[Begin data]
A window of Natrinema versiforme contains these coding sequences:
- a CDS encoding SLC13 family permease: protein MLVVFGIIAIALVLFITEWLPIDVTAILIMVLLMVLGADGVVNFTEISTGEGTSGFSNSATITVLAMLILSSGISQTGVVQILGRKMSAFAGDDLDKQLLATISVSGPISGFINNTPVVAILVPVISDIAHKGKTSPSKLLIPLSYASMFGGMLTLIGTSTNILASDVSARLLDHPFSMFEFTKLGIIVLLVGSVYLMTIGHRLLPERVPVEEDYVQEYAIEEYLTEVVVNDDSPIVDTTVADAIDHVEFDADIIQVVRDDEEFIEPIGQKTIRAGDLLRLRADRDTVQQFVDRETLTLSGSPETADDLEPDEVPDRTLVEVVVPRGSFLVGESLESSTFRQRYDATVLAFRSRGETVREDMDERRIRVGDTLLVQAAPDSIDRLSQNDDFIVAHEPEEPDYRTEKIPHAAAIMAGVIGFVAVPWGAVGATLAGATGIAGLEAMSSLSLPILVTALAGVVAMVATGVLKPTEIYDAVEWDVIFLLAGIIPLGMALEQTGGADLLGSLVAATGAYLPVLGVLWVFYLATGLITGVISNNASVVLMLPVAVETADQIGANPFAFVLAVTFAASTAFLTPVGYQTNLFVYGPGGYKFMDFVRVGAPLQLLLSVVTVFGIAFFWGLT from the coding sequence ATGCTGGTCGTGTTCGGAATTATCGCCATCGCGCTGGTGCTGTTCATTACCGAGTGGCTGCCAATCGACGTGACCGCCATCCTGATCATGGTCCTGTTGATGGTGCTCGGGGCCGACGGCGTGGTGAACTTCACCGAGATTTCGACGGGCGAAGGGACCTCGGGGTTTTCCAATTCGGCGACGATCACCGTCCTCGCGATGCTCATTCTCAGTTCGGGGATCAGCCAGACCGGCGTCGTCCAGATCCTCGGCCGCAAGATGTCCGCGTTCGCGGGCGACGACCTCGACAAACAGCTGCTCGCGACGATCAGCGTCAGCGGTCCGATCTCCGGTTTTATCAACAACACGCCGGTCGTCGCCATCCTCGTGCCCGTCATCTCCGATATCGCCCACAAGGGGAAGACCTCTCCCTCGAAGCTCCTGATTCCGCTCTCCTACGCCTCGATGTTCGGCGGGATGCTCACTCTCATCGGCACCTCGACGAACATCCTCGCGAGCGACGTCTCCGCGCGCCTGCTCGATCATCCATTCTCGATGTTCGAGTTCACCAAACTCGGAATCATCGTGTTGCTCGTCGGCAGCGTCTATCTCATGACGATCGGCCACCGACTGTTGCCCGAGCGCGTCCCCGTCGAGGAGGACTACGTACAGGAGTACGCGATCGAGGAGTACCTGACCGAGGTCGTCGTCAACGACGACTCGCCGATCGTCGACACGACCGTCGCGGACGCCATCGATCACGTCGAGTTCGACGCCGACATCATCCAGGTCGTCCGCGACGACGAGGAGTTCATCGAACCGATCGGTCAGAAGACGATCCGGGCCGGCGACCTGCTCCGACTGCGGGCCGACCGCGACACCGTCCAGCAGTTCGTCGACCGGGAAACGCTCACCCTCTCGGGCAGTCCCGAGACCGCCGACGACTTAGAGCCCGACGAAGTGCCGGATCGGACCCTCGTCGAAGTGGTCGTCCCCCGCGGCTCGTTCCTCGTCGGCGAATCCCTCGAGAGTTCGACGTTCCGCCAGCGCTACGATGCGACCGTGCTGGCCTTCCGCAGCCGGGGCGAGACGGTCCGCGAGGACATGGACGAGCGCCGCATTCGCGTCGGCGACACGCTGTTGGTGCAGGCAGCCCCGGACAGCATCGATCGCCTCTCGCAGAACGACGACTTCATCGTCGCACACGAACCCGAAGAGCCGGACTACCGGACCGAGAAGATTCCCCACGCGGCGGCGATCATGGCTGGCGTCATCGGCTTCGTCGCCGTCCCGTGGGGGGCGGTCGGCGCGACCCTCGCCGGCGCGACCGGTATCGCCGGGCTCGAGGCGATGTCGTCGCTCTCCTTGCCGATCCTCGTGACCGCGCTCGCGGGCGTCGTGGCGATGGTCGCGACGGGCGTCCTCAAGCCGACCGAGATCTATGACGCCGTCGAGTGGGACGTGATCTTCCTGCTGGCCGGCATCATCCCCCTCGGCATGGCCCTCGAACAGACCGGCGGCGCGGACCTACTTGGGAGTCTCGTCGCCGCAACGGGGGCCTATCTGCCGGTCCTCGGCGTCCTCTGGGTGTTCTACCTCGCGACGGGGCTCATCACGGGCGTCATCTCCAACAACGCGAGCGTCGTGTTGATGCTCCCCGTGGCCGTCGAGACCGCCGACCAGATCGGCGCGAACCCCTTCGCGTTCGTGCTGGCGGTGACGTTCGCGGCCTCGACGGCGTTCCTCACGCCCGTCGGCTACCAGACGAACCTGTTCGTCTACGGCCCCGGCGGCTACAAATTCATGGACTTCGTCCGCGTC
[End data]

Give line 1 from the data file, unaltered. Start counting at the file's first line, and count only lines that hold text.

A window of Natrinema versiforme contains these coding sequences: